Coronaviruses are one among the many causes of the common cold and it's transmittable between humans
Between April 2012 and March 2013, 17 people living in Saudi Arabia, Qatar, Jordan, along with a few tourists were infected with a respiratory illness caused by the new coronavirus. Eleven of them succumbed to the virus. Among the dead was a British traveller who transmitted the virus to two of his family members in the UK. With millions of Nepali migrant labourers in the Middle East, the emergence of coronavirus raises a health alarm for our country too.
Coronaviruses are one among the many causes of common cold. Although this particular coronavirus is an independent entity (hence the term novel or new), this family of viruses was the source of SARS (severe acute respiratory syndrome) which caused a global epidemic in 2003. But SARS disappeared as mysteriously as it arrived. There have been no known SARS cases since 2004.
The new coronavirus seems deadlier than SARS since it has killed more than half the infected patients. However, we have to see this in proper context because there were 8,445 cases of SARS of which 790 died. Neither the World Health Organisation (WHO) nor the Centres for Disease Control (CDC) has advised special screening at points of entry for this virus. There are no recommended travel or trade restrictions either.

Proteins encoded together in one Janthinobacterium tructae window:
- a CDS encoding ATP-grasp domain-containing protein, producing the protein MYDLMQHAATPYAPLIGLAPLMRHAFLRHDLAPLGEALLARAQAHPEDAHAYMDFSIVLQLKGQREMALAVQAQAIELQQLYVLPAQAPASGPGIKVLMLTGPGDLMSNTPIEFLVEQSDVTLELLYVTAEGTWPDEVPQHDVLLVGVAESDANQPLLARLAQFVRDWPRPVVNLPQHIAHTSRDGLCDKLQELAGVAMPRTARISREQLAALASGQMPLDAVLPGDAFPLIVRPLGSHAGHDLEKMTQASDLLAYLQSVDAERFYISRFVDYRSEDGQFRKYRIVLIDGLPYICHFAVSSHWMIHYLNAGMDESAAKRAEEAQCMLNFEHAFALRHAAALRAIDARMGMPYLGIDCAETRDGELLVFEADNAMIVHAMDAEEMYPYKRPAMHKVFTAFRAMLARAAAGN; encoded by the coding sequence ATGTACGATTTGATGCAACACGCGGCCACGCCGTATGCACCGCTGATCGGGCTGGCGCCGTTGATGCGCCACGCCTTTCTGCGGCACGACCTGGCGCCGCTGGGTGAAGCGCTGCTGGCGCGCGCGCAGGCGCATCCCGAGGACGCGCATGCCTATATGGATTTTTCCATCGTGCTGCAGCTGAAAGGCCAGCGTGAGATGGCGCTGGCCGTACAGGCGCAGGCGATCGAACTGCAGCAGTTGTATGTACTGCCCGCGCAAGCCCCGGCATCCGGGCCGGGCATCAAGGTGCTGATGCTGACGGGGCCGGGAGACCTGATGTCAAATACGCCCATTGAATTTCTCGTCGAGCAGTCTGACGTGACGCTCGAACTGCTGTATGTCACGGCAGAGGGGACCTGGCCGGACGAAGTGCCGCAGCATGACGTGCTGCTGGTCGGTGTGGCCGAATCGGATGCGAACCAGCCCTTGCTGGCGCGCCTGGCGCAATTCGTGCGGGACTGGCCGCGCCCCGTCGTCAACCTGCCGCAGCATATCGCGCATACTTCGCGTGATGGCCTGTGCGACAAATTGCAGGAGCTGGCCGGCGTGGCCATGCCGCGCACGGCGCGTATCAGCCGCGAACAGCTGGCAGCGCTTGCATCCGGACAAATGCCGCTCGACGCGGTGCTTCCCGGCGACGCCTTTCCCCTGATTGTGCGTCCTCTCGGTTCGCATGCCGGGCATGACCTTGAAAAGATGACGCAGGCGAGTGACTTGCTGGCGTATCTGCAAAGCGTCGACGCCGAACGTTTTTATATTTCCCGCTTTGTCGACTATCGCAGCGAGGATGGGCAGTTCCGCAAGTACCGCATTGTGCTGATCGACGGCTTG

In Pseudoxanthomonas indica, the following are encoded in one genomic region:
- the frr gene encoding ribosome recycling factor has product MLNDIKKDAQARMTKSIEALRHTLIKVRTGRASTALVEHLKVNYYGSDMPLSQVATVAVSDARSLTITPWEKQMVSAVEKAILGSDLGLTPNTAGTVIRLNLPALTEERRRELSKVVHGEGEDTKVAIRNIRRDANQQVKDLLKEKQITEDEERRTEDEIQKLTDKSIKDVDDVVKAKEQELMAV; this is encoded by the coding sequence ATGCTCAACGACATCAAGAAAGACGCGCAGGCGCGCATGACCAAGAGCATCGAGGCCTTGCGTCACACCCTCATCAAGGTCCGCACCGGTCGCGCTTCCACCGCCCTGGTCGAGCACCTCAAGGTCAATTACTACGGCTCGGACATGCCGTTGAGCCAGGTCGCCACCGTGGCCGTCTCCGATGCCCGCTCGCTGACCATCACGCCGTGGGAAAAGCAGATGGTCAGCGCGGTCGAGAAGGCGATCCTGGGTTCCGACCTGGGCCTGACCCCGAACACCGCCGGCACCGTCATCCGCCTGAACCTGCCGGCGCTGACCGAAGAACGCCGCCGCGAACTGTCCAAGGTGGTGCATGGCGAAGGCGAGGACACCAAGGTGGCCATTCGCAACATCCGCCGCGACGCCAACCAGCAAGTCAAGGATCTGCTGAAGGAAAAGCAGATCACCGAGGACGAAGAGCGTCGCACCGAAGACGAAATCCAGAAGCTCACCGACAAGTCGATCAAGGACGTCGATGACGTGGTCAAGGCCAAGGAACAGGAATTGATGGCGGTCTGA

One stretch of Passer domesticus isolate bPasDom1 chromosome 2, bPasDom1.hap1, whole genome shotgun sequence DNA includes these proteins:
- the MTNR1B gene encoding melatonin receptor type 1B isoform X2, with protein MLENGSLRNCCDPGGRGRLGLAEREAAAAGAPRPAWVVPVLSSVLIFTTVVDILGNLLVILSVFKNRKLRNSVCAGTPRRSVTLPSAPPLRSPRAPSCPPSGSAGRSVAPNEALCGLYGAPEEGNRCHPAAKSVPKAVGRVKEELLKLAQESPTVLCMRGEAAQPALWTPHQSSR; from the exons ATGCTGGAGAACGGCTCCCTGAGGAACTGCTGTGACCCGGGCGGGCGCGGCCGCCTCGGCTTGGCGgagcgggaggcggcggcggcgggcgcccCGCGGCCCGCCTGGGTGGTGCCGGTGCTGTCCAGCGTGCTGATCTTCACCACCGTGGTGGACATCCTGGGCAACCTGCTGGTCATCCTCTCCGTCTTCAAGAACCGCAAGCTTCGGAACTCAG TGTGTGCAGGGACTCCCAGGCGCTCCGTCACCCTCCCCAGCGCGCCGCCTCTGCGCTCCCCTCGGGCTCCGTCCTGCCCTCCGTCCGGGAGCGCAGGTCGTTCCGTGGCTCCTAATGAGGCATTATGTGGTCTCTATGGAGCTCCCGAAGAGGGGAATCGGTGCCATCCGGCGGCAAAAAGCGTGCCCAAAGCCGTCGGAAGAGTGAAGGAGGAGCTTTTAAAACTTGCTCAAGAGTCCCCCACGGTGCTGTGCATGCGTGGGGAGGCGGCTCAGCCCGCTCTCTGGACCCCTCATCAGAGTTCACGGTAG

While coronavirus is transmittable between humans, how efficiently it spreads will be vital in determining methods of control. For example, the dreaded ‘bird flu’ or avian influenza had very poor transmissibility among humans unlike SARS which spreads much more rapidly. For now we will have to wait and observe.
Meanwhile, Nepalis who work in the Middle East or those planning to visit need to take simple precautions that we use to prevent common flu. Washing hands with soap and water (or hand sanitiser), avoiding touching eyes, nose and mouth, and avoiding close contact with people who are sick should be enough to hold off the coronavirus for now.